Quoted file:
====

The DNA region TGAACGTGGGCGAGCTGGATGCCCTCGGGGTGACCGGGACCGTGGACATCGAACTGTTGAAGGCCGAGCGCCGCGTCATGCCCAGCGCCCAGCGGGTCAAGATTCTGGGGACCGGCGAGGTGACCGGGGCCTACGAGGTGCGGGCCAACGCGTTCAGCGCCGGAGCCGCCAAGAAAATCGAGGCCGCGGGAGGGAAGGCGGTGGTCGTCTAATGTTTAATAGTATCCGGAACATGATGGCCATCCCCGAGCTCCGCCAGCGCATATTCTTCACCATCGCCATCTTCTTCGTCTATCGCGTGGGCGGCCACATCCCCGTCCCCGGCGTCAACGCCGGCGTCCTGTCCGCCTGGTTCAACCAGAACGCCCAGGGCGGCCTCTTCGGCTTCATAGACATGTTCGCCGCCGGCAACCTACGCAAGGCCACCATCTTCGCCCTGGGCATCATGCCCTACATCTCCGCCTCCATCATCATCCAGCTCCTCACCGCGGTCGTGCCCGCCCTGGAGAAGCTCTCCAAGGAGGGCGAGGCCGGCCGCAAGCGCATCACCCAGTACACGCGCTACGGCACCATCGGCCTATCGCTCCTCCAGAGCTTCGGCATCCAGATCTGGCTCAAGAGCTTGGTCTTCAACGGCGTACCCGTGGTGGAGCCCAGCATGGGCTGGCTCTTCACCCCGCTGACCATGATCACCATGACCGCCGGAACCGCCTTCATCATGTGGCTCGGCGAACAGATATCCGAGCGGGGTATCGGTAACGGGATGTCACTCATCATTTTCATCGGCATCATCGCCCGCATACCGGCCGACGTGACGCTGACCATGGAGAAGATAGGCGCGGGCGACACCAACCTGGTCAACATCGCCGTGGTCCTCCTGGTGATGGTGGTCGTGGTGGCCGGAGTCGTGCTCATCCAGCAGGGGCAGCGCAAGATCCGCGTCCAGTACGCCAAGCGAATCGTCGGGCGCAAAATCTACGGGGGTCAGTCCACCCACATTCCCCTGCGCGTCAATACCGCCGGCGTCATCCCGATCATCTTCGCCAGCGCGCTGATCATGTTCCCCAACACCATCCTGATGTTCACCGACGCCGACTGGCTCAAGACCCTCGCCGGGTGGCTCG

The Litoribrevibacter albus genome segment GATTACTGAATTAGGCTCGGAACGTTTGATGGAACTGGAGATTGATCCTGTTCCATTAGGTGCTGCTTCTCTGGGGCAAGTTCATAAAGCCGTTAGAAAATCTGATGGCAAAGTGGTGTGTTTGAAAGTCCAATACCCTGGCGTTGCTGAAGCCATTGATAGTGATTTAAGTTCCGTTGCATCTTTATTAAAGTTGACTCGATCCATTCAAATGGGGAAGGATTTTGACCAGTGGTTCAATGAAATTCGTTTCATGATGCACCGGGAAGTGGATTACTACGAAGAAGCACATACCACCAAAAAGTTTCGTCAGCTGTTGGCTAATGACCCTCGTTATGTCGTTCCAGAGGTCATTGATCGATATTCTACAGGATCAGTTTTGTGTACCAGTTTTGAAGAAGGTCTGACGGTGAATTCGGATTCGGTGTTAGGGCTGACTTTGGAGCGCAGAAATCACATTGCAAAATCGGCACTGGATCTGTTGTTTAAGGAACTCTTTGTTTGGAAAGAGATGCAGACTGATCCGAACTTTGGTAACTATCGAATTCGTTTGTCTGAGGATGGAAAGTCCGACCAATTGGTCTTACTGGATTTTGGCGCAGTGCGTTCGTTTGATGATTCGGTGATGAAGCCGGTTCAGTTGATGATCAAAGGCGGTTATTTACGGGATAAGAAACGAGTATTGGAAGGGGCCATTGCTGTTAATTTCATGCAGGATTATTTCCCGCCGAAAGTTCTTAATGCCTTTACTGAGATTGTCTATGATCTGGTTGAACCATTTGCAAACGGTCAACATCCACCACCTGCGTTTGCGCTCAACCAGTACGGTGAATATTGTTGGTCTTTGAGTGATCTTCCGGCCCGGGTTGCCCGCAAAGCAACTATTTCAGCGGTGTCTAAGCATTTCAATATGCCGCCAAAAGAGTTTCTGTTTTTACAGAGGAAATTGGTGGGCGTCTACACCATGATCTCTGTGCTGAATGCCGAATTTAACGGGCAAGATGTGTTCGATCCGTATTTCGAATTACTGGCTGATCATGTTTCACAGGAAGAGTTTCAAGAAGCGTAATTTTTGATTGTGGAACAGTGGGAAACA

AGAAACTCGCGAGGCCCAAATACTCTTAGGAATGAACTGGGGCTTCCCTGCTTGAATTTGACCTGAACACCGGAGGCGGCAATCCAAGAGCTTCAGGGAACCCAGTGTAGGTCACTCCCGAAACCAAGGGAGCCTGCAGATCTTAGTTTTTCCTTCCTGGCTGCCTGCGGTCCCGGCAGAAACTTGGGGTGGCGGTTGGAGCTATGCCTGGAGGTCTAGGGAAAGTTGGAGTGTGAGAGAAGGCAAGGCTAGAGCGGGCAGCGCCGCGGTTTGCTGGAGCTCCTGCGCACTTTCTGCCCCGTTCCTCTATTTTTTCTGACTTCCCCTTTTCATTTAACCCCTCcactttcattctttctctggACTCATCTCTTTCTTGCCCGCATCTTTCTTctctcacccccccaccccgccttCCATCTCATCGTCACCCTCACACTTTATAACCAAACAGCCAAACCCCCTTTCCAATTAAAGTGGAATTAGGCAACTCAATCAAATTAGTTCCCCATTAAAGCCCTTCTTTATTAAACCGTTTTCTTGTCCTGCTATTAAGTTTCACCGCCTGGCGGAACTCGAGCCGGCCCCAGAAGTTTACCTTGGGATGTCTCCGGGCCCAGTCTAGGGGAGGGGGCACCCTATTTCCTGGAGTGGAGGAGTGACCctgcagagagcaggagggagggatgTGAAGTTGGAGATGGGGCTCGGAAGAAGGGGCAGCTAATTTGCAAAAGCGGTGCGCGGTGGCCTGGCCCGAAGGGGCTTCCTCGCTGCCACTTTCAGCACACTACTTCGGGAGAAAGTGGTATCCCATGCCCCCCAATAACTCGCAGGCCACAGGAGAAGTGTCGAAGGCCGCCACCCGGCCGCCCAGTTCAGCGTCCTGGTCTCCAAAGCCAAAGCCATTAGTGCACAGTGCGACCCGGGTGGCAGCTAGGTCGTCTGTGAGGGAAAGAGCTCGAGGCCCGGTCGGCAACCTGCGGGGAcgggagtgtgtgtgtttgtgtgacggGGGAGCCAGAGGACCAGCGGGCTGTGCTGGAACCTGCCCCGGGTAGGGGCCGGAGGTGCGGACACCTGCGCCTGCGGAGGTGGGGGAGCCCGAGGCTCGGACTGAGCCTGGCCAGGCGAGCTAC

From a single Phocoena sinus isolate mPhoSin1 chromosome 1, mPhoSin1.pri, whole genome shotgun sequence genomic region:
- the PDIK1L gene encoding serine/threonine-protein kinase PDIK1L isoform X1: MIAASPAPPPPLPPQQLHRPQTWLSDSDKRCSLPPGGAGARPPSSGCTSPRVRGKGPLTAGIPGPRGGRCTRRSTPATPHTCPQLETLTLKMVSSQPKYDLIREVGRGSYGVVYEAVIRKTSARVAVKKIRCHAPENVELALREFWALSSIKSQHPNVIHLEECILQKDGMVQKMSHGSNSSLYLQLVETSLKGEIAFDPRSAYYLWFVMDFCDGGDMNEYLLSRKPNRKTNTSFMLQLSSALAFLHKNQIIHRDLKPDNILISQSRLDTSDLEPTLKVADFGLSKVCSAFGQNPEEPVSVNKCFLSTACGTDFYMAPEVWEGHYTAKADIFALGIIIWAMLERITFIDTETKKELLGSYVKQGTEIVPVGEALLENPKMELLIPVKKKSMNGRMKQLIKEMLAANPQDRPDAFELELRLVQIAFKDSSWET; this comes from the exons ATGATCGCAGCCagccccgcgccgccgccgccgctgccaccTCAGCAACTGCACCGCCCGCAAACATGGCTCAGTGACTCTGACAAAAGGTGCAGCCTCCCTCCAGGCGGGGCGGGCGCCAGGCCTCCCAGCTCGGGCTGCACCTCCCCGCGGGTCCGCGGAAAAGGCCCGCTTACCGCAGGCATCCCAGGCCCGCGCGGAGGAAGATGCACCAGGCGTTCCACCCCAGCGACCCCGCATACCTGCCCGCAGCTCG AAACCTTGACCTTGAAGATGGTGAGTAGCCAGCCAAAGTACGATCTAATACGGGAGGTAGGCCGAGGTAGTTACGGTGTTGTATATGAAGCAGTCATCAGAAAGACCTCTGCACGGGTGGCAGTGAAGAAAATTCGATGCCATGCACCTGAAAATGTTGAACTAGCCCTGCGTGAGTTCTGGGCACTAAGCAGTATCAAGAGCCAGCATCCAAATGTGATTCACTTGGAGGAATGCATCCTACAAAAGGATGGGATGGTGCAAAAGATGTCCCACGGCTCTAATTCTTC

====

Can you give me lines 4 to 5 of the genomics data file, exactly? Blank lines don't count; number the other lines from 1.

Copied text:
From a single Phocoena sinus isolate mPhoSin1 chromosome 1, mPhoSin1.pri, whole genome shotgun sequence genomic region:
- the PDIK1L gene encoding serine/threonine-protein kinase PDIK1L isoform X1: MIAASPAPPPPLPPQQLHRPQTWLSDSDKRCSLPPGGAGARPPSSGCTSPRVRGKGPLTAGIPGPRGGRCTRRSTPATPHTCPQLETLTLKMVSSQPKYDLIREVGRGSYGVVYEAVIRKTSARVAVKKIRCHAPENVELALREFWALSSIKSQHPNVIHLEECILQKDGMVQKMSHGSNSSLYLQLVETSLKGEIAFDPRSAYYLWFVMDFCDGGDMNEYLLSRKPNRKTNTSFMLQLSSALAFLHKNQIIHRDLKPDNILISQSRLDTSDLEPTLKVADFGLSKVCSAFGQNPEEPVSVNKCFLSTACGTDFYMAPEVWEGHYTAKADIFALGIIIWAMLERITFIDTETKKELLGSYVKQGTEIVPVGEALLENPKMELLIPVKKKSMNGRMKQLIKEMLAANPQDRPDAFELELRLVQIAFKDSSWET; this comes from the exons ATGATCGCAGCCagccccgcgccgccgccgccgctgccaccTCAGCAACTGCACCGCCCGCAAACATGGCTCAGTGACTCTGACAAAAGGTGCAGCCTCCCTCCAGGCGGGGCGGGCGCCAGGCCTCCCAGCTCGGGCTGCACCTCCCCGCGGGTCCGCGGAAAAGGCCCGCTTACCGCAGGCATCCCAGGCCCGCGCGGAGGAAGATGCACCAGGCGTTCCACCCCAGCGACCCCGCATACCTGCCCGCAGCTCG AAACCTTGACCTTGAAGATGGTGAGTAGCCAGCCAAAGTACGATCTAATACGGGAGGTAGGCCGAGGTAGTTACGGTGTTGTATATGAAGCAGTCATCAGAAAGACCTCTGCACGGGTGGCAGTGAAGAAAATTCGATGCCATGCACCTGAAAATGTTGAACTAGCCCTGCGTGAGTTCTGGGCACTAAGCAGTATCAAGAGCCAGCATCCAAATGTGATTCACTTGGAGGAATGCATCCTACAAAAGGATGGGATGGTGCAAAAGATGTCCCACGGCTCTAATTCTTC